Wednesday, June 17, 2009

Roving with Elegance: The Solution to the Nametag Dilemma?

A few months ago, my library system informally polled us about our feelings on wearing name tags. Like the librarian blogosphere overall, I felt divided. We should be approachable - but we should also be professional, not like waitresses or cashiers.

Luckily, here at a medical library, I had an easy way out - I opined that we should just wear the same official hospital badges worn by everyone from the surgeons to the janitors. Technically, the library staff is already supposed to wear them, but since we're not around lootable pharmacuticals or confidential patient records, no one really bothers. I'm not sure what conclusion they've come to on the main campus.

But for those of you on the fence about nametags, I have a lovely suggestion:

I got this as a graduation gift for my MLIS from friends, who found it at the gift shop of the Vancouver Public Library. It's made by a delightfully traditionalist British firm, Thomas Fattorini (who also make badges and crests bearing titles like Games Captain and House Prefect*).

It is an elegant thing, with a nice weight to it - not chintzy or plastic. It clearly indicates a professional title. (I hold a hope that this might distinguish me from the undergraduate student assistants, something my own appearance is apparently insufficient to do.) I'm half considering wearing it to ALA in the hopes of starting my networking on the plane trip or in the hotel: wearing it inside the convention hall would, of course, be stating the obvious.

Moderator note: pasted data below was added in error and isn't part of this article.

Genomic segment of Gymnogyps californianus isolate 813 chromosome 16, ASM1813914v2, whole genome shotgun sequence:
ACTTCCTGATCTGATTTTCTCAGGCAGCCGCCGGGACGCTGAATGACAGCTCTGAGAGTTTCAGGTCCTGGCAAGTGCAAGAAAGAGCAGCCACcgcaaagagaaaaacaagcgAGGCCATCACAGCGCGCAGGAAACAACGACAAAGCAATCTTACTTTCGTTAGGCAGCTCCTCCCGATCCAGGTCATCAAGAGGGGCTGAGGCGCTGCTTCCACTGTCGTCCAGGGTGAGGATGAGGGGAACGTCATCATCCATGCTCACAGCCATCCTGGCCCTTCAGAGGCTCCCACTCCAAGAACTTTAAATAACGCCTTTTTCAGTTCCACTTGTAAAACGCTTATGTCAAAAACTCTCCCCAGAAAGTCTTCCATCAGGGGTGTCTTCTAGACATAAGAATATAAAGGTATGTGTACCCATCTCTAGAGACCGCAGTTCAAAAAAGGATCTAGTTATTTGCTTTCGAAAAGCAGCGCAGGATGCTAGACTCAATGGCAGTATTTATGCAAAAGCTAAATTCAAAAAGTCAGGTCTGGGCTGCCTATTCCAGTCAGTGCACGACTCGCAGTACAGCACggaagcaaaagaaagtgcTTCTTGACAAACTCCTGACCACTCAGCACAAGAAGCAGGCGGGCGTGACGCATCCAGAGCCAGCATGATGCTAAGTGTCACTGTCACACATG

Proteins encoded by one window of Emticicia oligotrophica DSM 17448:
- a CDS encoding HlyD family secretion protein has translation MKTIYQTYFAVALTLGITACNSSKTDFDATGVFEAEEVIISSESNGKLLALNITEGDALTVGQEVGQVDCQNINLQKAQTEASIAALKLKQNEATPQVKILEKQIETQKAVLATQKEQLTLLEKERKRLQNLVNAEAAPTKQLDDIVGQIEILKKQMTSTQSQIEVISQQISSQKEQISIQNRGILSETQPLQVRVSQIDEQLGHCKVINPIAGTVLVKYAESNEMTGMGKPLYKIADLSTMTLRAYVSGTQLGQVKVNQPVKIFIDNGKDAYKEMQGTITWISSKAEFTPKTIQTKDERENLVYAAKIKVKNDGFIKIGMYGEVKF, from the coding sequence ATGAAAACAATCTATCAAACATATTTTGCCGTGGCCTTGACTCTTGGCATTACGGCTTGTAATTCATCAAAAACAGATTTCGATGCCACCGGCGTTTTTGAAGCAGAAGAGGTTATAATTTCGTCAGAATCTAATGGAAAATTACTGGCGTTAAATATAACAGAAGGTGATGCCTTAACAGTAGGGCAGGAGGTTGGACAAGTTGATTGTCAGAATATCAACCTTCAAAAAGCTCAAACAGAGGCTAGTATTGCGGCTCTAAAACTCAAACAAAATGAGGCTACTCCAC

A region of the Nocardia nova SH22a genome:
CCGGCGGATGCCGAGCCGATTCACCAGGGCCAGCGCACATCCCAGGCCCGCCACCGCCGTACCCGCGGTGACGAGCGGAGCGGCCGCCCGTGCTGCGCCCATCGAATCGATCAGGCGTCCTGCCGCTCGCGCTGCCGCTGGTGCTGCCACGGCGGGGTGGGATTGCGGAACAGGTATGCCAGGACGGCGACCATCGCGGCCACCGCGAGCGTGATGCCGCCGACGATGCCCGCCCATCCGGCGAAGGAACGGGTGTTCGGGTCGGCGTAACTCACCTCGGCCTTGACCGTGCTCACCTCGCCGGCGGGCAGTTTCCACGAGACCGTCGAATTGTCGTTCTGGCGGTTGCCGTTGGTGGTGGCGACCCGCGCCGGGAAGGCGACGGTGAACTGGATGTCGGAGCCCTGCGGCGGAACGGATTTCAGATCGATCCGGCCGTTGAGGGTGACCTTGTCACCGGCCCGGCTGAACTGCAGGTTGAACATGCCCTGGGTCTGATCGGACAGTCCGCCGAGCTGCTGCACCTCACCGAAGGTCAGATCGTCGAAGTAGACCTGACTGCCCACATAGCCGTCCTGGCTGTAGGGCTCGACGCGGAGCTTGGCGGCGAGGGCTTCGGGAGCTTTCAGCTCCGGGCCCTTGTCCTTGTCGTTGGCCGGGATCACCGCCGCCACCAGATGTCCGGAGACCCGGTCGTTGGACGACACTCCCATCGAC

What do you think? Is this still too commerical? Is it so discreet as to be pointless? Or could this be a useful compromise?

*They will custom engrave badges, so if anyone is still doing Harry Potter programs, I bet they'll make you one that says Quidditch Captain.

No comments:

Creative Commons License
Libri & Libertas: Books & Freedom in a Web 2.0 World by Laura H. Wimberley is licensed under a Creative Commons Attribution - Noncommercial - Share Alike 3.0 United States License.